Content warning: discussion of suicide, depictions of mental illness
What’s it about? Nakimi Ganta experiences insomnia, awake all night in a spiral of anxieties and exhausted when he’s at school during the day. Looking at his seemingly happy-go-lucky classmates, Nakimi assumes he’s the only one who’s going through anything like this. However, when he attempts to take a nap in the school’s abandoned (and apparently haunted) observatory, he finds an unexpected kindred spirit in a freewheeling, upbeat girl named Isaki.
This is a very grounded, quiet premiere that holds a lot of potential and a lot of room for fumbling the ball. How it fares will depend on a couple of key things: how it handles its love interest, Isaki, and how it handles the theme of mental health and isolation that underpins the whole premise.
Insomniacs After School has the makings of a tender story about two teens with similar issues finding solace in each other. It also has the makings of a not-so-good-old-fashioned fantasy about a sad, misunderstood everyboy being dragged out of his funk by an idealized, extroverted girl. Manic Pixie Dream Girl is a phrase that’s been on the way out for some years now, but the narrative problem that it represents remains. It’s immensely frustrating to watch a female love interest characterized solely by her role as the cosmic force that pulls the broody, lonesome male lead out of the sadness hole he’s in.
Now, is that what Isaki is? That’s not entirely a question I can answer right now, since it will depend on longer-term story queries like “does she get her own character arc, or does she just prop up Nakimi’s?” There are elements of this first episode that make me hopeful, but other elements that make me… tentative. She’s introduced with almost ethereal framing, positioned as a sleeping princess draped in a gossamer shimmer of light. There are a lot of shots where the camera pans up or lingers on her legs and her hips. Nakimi remarks that she’s different to the other girls in their class. She’s unmistakably quirky, energetic, a little bit odd but in a cute way, and is the one who urges Nakimi into action throughout the episode.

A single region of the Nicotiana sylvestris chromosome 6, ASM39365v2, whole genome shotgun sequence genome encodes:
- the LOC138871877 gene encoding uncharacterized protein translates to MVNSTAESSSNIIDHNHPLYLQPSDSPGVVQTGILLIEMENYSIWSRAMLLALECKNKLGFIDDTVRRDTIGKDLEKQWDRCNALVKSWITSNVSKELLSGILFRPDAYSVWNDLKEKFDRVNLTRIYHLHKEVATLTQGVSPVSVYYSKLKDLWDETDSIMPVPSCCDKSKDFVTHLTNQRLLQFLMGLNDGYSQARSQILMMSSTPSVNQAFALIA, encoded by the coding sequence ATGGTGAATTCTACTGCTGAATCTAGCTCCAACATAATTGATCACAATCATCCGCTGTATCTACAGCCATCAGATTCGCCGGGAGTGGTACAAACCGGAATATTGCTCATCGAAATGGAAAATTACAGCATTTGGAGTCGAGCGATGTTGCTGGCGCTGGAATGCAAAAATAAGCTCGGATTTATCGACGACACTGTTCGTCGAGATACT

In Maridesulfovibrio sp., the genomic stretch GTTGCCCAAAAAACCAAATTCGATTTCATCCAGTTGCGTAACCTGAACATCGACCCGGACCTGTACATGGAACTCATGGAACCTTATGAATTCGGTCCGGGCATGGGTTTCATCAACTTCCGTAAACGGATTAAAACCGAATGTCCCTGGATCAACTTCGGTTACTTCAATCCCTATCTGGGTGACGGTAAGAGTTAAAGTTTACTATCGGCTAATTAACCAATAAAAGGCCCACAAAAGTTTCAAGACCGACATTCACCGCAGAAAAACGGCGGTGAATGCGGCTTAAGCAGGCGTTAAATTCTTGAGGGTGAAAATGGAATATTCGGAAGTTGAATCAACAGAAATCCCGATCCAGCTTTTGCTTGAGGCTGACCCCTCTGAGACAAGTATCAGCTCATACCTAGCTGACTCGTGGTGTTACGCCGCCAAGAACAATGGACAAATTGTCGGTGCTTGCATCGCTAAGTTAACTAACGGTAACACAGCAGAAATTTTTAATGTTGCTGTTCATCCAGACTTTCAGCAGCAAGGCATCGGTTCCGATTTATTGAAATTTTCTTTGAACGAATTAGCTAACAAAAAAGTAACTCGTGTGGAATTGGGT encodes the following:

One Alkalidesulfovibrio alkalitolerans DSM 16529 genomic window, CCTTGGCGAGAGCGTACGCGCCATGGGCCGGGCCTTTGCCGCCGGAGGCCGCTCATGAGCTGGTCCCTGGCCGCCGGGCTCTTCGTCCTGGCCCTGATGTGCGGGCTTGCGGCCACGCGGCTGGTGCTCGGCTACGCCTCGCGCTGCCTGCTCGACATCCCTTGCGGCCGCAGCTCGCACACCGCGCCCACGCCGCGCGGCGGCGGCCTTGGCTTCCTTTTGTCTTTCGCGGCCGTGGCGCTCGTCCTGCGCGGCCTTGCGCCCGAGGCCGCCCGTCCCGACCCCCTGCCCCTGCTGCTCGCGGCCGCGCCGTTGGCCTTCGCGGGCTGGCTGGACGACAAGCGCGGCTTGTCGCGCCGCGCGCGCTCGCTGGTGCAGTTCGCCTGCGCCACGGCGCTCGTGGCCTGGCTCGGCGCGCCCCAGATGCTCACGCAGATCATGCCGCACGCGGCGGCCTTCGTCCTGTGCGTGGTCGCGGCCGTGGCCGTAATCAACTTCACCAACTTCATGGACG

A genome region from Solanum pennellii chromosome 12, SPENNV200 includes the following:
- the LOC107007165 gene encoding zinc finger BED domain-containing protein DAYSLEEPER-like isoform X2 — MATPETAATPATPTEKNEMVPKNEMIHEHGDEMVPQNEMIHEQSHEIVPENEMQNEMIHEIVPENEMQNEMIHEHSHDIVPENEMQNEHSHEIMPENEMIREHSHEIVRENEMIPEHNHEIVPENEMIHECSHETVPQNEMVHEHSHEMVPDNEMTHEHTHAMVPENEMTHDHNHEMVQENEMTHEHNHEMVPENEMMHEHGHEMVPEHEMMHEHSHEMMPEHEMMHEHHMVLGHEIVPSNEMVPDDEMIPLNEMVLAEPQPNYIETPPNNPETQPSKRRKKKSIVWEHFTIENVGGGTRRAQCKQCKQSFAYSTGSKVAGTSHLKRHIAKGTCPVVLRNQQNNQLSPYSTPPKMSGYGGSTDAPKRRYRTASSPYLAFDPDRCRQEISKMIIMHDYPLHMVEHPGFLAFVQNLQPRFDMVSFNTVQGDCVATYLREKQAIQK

With all that, it’s not looking super good. However, there are glints of a deeper character (that is to say, a character, rather than just a romantic archetype). We see her exhibiting more than one emotion. We learn that she was frail as a child and thus has a complex about “burdening” people, which is why she doesn’t want to tell anyone about her insomnia or her secret napping hideout in the old observatory. As much as she drags Nakimi out of his comfort zone and flings them both into the night, she admits to being nervous about it—so, ya know, we get some insight into her thought process and understand that she’s not totally perfect, confident, and raring to go. It’s a low bar to clear, but it’s there.
As well as the development of Isaki, the other interesting thing to watch with Insomniacs will be the way it talks about mental and physical health and wellbeing. And it does talk about it. The school nurse matter-of-factly tells Nakimi that one in four people in Japan have some sort of sleep disorder, and explains that what he’s going through isn’t “just stress” even if the stress of modern life exacerbates it.
He explains, more than once, that he’s reticent to get help—or even go take much-needed naps in the nurse’s office—because he doesn’t want his classmates thinking he’s weird. As noted above, Isaki also keeps her troubles to herself because she doesn’t want to burden anyone. This episode very frankly and, I think, heartfeltly, addresses the horrible cycles of self-destruction and isolation that people can end up in due to the stigma attached to being “sick” or “different”.
Now, this episode also features a ghost story about a girl who committed suicide that’s, to me, a little on the schlocky and melodramatic side. The depiction isn’t graphic; in fact dare I say it’s romantic, full of wistful imagery about the dead girl calling to the boy who secretly loved her as she dances on the moon. But in-universe this was made up by a teenager trying to scare people away from her secret napping spot, so maybe that accounts for that. Still, it makes me… curious to see how this story will treat the subject matter of mental health as it goes along. It’s not been shy about showing how much it sucks to have chronic insomnia, but it’s also dished out its fair share of whimsical and dreamy imagery—again, particularly regarding its Cool Sad Girl love interest.
If nothing else, this premiere has promise: it’s nice to look at, grounded in realistic, atmospheric details that make the wistful, larger-than-life romantic imagery stand out. If it can pull it off, we might end up with a truly lovely story about overcoming isolation and the importance of human connection. If not, well… let’s sleep on it and see. Or at least, let’s give it three episodes.